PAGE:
Should LDS authors who include objectionable content in their books go to H-E-Double Toothpicks? (Read original question here.)
Okay, that wasn’t the real question, but isn’t that the crux of it? And you noticed, didn’t you, that I said should, not will?
And here’s a corollary question: Am I now doomed because I dared to even refer to “the bad place” in this post? (Now here’s an idea for a future contest. How many ways can you refer to “the hot place” without actually using it’s real name??)
But let’s get serious. Today’s issue breaks down into two parts:
1) Do LDS authors have a responsibility to write books without objectionable content? and
2) should we doom them to heck when they include content that doesn’t match up with LDS teachings?
1) Yes and no.
2) Yes and no.
The whole point of the gospel according to LDS theology is to teach people correct principles and then allow them to act according to their own agency. I believe someone important, like maybe Joseph Smith, said that. (Journal of Discourses 10:57,58)
Interpreted into this scenario, authors, LDS or otherwise, are free to write about whatever they want to write about, and readers, LDS or otherwise, are free to think and say whatever they want to think and say about what they read.
The problem occurs when someone tries to guess what others are going to find objectionable. I’ve heard of words that are on the taboo list for other publishers that I wouldn’t even think twice about. I’ve also read words in books published by DB & Covenant that I would edit out.
Even when faced with the issue of pornography, there’s disagreement. We all (hopefully) agree that pornography should not be included in books published to and for an LDS audience (or anywhere else, for that matter), but shockingly, we wouldn’t all agree on what should be labeled as pornography. I know some people who put Michelangelo’s David in this category. Some people will be offended at the mention of this statue, and highly offended that I included a link to an image of it. Other people are going to read this and think I’m making this up; that no one seriously defines this piece of sculpture as pornography. (I am not making this up. I used to regularly argue with a neighbor over this very thing.)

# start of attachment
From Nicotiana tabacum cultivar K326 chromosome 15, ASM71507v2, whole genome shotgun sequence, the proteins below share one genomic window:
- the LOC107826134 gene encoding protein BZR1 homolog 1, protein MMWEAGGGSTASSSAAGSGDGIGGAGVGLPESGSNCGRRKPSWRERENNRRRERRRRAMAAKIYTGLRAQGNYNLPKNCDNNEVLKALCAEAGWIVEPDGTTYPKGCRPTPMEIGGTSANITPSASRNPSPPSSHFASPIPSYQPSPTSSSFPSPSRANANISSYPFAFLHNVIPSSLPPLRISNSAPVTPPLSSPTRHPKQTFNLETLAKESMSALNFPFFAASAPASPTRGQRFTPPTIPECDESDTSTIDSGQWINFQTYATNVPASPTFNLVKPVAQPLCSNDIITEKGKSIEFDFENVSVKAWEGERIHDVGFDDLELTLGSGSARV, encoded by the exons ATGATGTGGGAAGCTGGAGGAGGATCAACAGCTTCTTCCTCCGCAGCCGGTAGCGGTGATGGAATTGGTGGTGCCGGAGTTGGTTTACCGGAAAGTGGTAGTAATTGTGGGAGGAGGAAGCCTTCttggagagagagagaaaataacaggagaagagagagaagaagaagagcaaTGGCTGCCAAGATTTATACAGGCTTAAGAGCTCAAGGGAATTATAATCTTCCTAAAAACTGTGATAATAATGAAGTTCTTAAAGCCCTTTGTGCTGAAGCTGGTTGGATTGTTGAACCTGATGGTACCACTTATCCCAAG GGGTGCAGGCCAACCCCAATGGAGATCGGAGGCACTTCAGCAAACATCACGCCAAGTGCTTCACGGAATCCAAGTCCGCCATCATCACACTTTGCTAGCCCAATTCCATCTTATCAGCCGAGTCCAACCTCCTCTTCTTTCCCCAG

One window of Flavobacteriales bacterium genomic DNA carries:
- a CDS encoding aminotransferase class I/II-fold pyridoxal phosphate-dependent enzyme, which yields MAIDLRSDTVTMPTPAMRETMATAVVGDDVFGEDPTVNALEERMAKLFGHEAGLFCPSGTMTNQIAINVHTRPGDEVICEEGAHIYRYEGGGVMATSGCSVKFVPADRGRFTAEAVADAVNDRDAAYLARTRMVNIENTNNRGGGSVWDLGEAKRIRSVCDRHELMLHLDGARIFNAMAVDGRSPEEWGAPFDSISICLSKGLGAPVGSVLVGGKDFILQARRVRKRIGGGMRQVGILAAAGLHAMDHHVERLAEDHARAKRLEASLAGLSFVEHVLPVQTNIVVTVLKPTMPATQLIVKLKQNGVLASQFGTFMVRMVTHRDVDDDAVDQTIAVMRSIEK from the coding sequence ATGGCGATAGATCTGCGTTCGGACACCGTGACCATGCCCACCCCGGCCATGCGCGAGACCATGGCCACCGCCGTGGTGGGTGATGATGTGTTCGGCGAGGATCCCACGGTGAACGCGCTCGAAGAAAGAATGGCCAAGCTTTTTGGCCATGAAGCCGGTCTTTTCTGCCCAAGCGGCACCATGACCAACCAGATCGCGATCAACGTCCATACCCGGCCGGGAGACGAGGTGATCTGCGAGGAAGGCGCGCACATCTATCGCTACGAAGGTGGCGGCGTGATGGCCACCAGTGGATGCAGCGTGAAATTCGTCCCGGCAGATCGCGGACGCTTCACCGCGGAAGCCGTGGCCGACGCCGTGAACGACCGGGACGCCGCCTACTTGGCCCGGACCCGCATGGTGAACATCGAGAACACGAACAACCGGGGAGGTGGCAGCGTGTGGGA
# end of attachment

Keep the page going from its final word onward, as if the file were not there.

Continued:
Bottom Line: It is impossible for me, or anyone else, to define objectionability for an entire community of readers. All I can do is define it for myself and then share that definition with others. (See yesterday’s post.)
For me, it’s not the subject matter in a book that is objectionable, but the treatment of it. Someone in the early days of the Church (I’m thinking Brigham Young, but I’d love it if someone could find me the exact quote with source and reference), said something to the effect that the evils of this world should be addressed on the stages of Zion. I believe that also applies to the pages of our books. We can learn vicariously through watching others, even if those others are completely fictional.
I believe that all authors, including LDS authors, have a responsibility to express the truth of their world view. If you are LDS, I believe you have a responsibility to write to the level of your testimony and beliefs; the overall theme and message of your stories should support what you believe to be true. As long as an author is true to what they believe, I will not condemn them. I may not read them, and I may pray for their soul, but I won’t say that they should have done it differently. That’s between them and God and none of my business.
The truth of my world is that we all struggle with issues that are sometimes dark and difficult. Exploring those struggles in fiction, using the tool of metaphor, can be very, very helpful to those still in the fight between good and bad choices. I believe that is the purpose of story—even in the fluffiest, most escapist, let’s-just-have-a-fun-read forms of fiction.
I believe the reason some stories are beloved by so many people, is the author has successfully used their metaphor to tap into a need, a dream, a desire, or a struggle that speaks to the heart of others, and that in some way, it helps the reader to resolve or to cope with that issue.
Within those guidelines, I also have a list of personal Dos and Don’ts. I have the same set of rules for LDS fiction and authors, and non-LDS fiction and authors:
- I may need to know that two someones have gone into their bedroom, but don’t want to peep in and watch.
- I may need to know that terrible things have happened to someone, but don’t want to watch it as it happens.
- I may need to know the level of someone’s frustrations, and the fact that they may use a word that I won’t admit to using myself, but I don’t want to listen to every single expression of someone’s anger or outrage.
- I want enough information to understand what is happening and why, and I can fill in the details myself.
- I want my life view supported and confirmed: that when people make poor choices and behave in ways that hurt others, they pay a price, eventually; that when people make good choices and are kind and loving to others, they are blessed, eventually.
- Whether God is addressed in a book or not, when I finish the last page, I need to still know as firmly as when I read the first page that there is a God in heaven who has established rules of right and wrong, that He loves us, and that He is sure and in charge; I do not want to be left with nagging thoughts of question or doubt.
This is my opinion. What is yours?